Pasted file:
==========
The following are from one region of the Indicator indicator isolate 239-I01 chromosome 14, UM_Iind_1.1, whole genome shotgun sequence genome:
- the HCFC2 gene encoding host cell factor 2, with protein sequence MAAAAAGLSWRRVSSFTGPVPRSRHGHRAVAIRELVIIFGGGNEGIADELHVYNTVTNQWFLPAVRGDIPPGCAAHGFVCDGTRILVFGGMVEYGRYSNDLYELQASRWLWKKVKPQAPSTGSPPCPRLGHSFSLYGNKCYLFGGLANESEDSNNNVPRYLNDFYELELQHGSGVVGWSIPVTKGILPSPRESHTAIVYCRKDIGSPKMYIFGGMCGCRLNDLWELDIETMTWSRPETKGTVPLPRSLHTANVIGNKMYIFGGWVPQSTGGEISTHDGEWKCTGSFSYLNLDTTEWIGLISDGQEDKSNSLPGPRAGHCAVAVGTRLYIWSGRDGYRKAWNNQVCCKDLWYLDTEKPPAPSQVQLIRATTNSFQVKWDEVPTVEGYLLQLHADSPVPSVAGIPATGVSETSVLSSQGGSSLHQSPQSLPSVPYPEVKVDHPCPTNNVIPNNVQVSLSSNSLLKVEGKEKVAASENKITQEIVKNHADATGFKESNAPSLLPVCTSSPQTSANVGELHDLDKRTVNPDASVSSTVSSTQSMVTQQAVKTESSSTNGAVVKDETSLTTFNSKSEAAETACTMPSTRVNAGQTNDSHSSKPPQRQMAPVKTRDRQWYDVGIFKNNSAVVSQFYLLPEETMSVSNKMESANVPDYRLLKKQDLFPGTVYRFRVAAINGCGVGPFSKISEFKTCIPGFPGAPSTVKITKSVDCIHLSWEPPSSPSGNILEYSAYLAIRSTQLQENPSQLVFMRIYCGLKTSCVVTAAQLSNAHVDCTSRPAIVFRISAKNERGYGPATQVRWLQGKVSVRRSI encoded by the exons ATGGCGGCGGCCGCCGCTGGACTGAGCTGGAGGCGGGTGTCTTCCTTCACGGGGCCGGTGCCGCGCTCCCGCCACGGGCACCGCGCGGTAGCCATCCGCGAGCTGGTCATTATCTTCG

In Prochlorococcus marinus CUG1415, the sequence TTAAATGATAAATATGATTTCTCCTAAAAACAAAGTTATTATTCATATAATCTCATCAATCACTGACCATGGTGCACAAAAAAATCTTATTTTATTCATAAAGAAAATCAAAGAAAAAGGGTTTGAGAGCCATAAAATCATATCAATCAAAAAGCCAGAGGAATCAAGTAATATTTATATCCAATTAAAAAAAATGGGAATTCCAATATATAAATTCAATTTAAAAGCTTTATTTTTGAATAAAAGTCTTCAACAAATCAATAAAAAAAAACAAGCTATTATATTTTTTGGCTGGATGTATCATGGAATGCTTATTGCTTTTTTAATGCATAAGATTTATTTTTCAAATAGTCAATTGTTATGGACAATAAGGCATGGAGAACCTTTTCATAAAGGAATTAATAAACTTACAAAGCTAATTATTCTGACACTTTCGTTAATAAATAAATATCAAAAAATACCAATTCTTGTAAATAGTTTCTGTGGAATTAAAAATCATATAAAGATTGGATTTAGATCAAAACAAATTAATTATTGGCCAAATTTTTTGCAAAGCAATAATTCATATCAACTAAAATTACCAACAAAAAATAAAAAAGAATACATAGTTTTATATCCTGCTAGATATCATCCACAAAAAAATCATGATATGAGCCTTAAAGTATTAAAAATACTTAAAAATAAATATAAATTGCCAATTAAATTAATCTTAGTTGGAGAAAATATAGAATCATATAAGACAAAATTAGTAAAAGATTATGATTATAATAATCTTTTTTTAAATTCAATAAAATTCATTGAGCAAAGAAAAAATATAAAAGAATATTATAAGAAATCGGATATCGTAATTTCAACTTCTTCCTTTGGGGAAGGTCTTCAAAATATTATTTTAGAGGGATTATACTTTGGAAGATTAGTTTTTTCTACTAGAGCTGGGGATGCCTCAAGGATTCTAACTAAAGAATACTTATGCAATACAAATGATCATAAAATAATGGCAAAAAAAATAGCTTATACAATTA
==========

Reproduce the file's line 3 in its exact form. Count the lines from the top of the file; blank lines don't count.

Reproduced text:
In Prochlorococcus marinus CUG1415, the sequence TTAAATGATAAATATGATTTCTCCTAAAAACAAAGTTATTATTCATATAATCTCATCAATCACTGACCATGGTGCACAAAAAAATCTTATTTTATTCATAAAGAAAATCAAAGAAAAAGGGTTTGAGAGCCATAAAATCATATCAATCAAAAAGCCAGAGGAATCAAGTAATATTTATATCCAATTAAAAAAAATGGGAATTCCAATATATAAATTCAATTTAAAAGCTTTATTTTTGAATAAAAGTCTTCAACAAATCAATAAAAAAAAACAAGCTATTATATTTTTTGGCTGGATGTATCATGGAATGCTTATTGCTTTTTTAATGCATAAGATTTATTTTTCAAATAGTCAATTGTTATGGACAATAAGGCATGGAGAACCTTTTCATAAAGGAATTAATAAACTTACAAAGCTAATTATTCTGACACTTTCGTTAATAAATAAATATCAAAAAATACCAATTCTTGTAAATAGTTTCTGTGGAATTAAAAATCATATAAAGATTGGATTTAGATCAAAACAAATTAATTATTGGCCAAATTTTTTGCAAAGCAATAATTCATATCAACTAAAATTACCAACAAAAAATAAAAAAGAATACATAGTTTTATATCCTGCTAGATATCATCCACAAAAAAATCATGATATGAGCCTTAAAGTATTAAAAATACTTAAAAATAAATATAAATTGCCAATTAAATTAATCTTAGTTGGAGAAAATATAGAATCATATAAGACAAAATTAGTAAAAGATTATGATTATAATAATCTTTTTTTAAATTCAATAAAATTCATTGAGCAAAGAAAAAATATAAAAGAATATTATAAGAAATCGGATATCGTAATTTCAACTTCTTCCTTTGGGGAAGGTCTTCAAAATATTATTTTAGAGGGATTATACTTTGGAAGATTAGTTTTTTCTACTAGAGCTGGGGATGCCTCAAGGATTCTAACTAAAGAATACTTATGCAATACAAATGATCATAAAATAATGGCAAAAAAAATAGCTTATACAATTA